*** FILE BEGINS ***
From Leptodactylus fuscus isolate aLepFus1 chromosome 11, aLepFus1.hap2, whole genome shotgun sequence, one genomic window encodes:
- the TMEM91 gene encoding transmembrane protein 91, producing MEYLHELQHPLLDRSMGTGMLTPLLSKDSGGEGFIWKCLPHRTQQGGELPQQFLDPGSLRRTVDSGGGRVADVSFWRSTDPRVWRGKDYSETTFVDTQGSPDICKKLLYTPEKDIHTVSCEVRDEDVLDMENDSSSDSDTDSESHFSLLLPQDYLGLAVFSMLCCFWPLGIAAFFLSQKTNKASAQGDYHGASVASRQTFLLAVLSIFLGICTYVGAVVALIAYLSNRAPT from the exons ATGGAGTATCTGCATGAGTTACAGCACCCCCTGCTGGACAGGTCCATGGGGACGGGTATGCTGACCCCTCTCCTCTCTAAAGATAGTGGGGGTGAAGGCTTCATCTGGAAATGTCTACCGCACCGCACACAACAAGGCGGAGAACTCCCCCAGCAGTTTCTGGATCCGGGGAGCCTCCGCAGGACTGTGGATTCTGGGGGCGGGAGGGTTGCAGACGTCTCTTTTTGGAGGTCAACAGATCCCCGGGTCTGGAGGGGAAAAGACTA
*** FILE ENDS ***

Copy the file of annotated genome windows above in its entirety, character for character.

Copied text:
From Leptodactylus fuscus isolate aLepFus1 chromosome 11, aLepFus1.hap2, whole genome shotgun sequence, one genomic window encodes:
- the TMEM91 gene encoding transmembrane protein 91, producing MEYLHELQHPLLDRSMGTGMLTPLLSKDSGGEGFIWKCLPHRTQQGGELPQQFLDPGSLRRTVDSGGGRVADVSFWRSTDPRVWRGKDYSETTFVDTQGSPDICKKLLYTPEKDIHTVSCEVRDEDVLDMENDSSSDSDTDSESHFSLLLPQDYLGLAVFSMLCCFWPLGIAAFFLSQKTNKASAQGDYHGASVASRQTFLLAVLSIFLGICTYVGAVVALIAYLSNRAPT from the exons ATGGAGTATCTGCATGAGTTACAGCACCCCCTGCTGGACAGGTCCATGGGGACGGGTATGCTGACCCCTCTCCTCTCTAAAGATAGTGGGGGTGAAGGCTTCATCTGGAAATGTCTACCGCACCGCACACAACAAGGCGGAGAACTCCCCCAGCAGTTTCTGGATCCGGGGAGCCTCCGCAGGACTGTGGATTCTGGGGGCGGGAGGGTTGCAGACGTCTCTTTTTGGAGGTCAACAGATCCCCGGGTCTGGAGGGGAAAAGACTA